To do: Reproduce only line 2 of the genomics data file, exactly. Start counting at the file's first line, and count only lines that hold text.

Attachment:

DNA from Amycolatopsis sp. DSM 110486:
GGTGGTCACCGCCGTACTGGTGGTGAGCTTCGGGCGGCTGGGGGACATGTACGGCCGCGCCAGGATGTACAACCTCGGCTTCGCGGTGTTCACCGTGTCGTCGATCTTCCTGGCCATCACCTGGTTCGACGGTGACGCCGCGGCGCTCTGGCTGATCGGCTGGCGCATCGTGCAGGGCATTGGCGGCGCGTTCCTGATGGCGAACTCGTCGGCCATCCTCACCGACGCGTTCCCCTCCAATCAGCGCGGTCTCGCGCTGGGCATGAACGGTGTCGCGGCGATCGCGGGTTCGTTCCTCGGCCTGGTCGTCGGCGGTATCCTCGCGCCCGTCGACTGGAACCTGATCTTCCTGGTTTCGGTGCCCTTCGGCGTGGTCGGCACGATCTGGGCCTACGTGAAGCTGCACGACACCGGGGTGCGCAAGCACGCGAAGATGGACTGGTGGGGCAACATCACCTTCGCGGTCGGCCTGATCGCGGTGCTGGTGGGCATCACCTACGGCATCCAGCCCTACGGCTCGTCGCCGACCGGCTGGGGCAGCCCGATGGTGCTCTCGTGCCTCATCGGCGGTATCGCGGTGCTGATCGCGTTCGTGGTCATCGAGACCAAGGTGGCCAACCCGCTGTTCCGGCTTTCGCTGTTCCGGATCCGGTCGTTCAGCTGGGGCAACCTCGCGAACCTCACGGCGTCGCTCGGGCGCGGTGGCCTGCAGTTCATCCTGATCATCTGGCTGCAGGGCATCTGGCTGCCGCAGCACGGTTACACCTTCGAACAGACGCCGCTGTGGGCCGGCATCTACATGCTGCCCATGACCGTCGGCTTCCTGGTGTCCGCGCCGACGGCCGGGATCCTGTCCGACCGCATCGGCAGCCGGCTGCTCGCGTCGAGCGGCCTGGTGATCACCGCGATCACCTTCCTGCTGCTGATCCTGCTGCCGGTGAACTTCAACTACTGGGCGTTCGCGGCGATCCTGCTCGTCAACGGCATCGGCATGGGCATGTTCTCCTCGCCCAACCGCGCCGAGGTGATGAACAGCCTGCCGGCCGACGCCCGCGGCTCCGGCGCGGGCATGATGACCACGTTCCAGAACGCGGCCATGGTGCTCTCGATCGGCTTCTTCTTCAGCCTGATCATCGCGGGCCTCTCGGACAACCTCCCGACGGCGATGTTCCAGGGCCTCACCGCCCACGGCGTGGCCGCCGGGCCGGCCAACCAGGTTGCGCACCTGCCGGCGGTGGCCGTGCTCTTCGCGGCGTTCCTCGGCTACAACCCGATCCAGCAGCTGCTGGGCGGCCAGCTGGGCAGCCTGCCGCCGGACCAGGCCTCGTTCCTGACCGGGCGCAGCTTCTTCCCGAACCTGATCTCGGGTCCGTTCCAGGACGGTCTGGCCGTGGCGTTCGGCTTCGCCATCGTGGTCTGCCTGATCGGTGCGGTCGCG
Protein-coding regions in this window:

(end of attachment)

GGTGGTCACCGCCGTACTGGTGGTGAGCTTCGGGCGGCTGGGGGACATGTACGGCCGCGCCAGGATGTACAACCTCGGCTTCGCGGTGTTCACCGTGTCGTCGATCTTCCTGGCCATCACCTGGTTCGACGGTGACGCCGCGGCGCTCTGGCTGATCGGCTGGCGCATCGTGCAGGGCATTGGCGGCGCGTTCCTGATGGCGAACTCGTCGGCCATCCTCACCGACGCGTTCCCCTCCAATCAGCGCGGTCTCGCGCTGGGCATGAACGGTGTCGCGGCGATCGCGGGTTCGTTCCTCGGCCTGGTCGTCGGCGGTATCCTCGCGCCCGTCGACTGGAACCTGATCTTCCTGGTTTCGGTGCCCTTCGGCGTGGTCGGCACGATCTGGGCCTACGTGAAGCTGCACGACACCGGGGTGCGCAAGCACGCGAAGATGGACTGGTGGGGCAACATCACCTTCGCGGTCGGCCTGATCGCGGTGCTGGTGGGCATCACCTACGGCATCCAGCCCTACGGCTCGTCGCCGACCGGCTGGGGCAGCCCGATGGTGCTCTCGTGCCTCATCGGCGGTATCGCGGTGCTGATCGCGTTCGTGGTCATCGAGACCAAGGTGGCCAACCCGCTGTTCCGGCTTTCGCTGTTCCGGATCCGGTCGTTCAGCTGGGGCAACCTCGCGAACCTCACGGCGTCGCTCGGGCGCGGTGGCCTGCAGTTCATCCTGATCATCTGGCTGCAGGGCATCTGGCTGCCGCAGCACGGTTACACCTTCGAACAGACGCCGCTGTGGGCCGGCATCTACATGCTGCCCATGACCGTCGGCTTCCTGGTGTCCGCGCCGACGGCCGGGATCCTGTCCGACCGCATCGGCAGCCGGCTGCTCGCGTCGAGCGGCCTGGTGATCACCGCGATCACCTTCCTGCTGCTGATCCTGCTGCCGGTGAACTTCAACTACTGGGCGTTCGCGGCGATCCTGCTCGTCAACGGCATCGGCATGGGCATGTTCTCCTCGCCCAACCGCGCCGAGGTGATGAACAGCCTGCCGGCCGACGCCCGCGGCTCCGGCGCGGGCATGATGACCACGTTCCAGAACGCGGCCATGGTGCTCTCGATCGGCTTCTTCTTCAGCCTGATCATCGCGGGCCTCTCGGACAACCTCCCGACGGCGATGTTCCAGGGCCTCACCGCCCACGGCGTGGCCGCCGGGCCGGCCAACCAGGTTGCGCACCTGCCGGCGGTGGCCGTGCTCTTCGCGGCGTTCCTCGGCTACAACCCGATCCAGCAGCTGCTGGGCGGCCAGCTGGGCAGCCTGCCGCCGGACCAGGCCTCGTTCCTGACCGGGCGCAGCTTCTTCCCGAACCTGATCTCGGGTCCGTTCCAGGACGGTCTGGCCGTGGCGTTCGGCTTCGCCATCGTGGTCTGCCTGATCGGTGCGGTCGCG